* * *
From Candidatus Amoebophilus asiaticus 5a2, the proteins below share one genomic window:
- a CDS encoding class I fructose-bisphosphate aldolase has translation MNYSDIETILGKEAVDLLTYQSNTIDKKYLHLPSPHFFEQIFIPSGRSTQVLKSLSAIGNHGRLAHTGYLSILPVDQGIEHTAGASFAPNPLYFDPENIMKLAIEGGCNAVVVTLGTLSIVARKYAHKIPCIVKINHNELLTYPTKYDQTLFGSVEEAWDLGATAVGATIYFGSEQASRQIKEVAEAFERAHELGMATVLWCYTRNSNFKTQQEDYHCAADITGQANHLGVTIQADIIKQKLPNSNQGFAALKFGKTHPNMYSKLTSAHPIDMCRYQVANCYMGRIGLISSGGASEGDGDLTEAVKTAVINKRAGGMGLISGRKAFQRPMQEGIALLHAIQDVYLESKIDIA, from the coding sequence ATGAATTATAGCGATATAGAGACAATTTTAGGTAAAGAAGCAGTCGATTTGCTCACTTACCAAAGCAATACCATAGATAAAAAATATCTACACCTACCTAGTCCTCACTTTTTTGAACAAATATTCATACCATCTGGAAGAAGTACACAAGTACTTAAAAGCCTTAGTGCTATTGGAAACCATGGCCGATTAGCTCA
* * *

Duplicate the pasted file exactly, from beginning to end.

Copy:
From Candidatus Amoebophilus asiaticus 5a2, the proteins below share one genomic window:
- a CDS encoding class I fructose-bisphosphate aldolase has translation MNYSDIETILGKEAVDLLTYQSNTIDKKYLHLPSPHFFEQIFIPSGRSTQVLKSLSAIGNHGRLAHTGYLSILPVDQGIEHTAGASFAPNPLYFDPENIMKLAIEGGCNAVVVTLGTLSIVARKYAHKIPCIVKINHNELLTYPTKYDQTLFGSVEEAWDLGATAVGATIYFGSEQASRQIKEVAEAFERAHELGMATVLWCYTRNSNFKTQQEDYHCAADITGQANHLGVTIQADIIKQKLPNSNQGFAALKFGKTHPNMYSKLTSAHPIDMCRYQVANCYMGRIGLISSGGASEGDGDLTEAVKTAVINKRAGGMGLISGRKAFQRPMQEGIALLHAIQDVYLESKIDIA, from the coding sequence ATGAATTATAGCGATATAGAGACAATTTTAGGTAAAGAAGCAGTCGATTTGCTCACTTACCAAAGCAATACCATAGATAAAAAATATCTACACCTACCTAGTCCTCACTTTTTTGAACAAATATTCATACCATCTGGAAGAAGTACACAAGTACTTAAAAGCCTTAGTGCTATTGGAAACCATGGCCGATTAGCTCA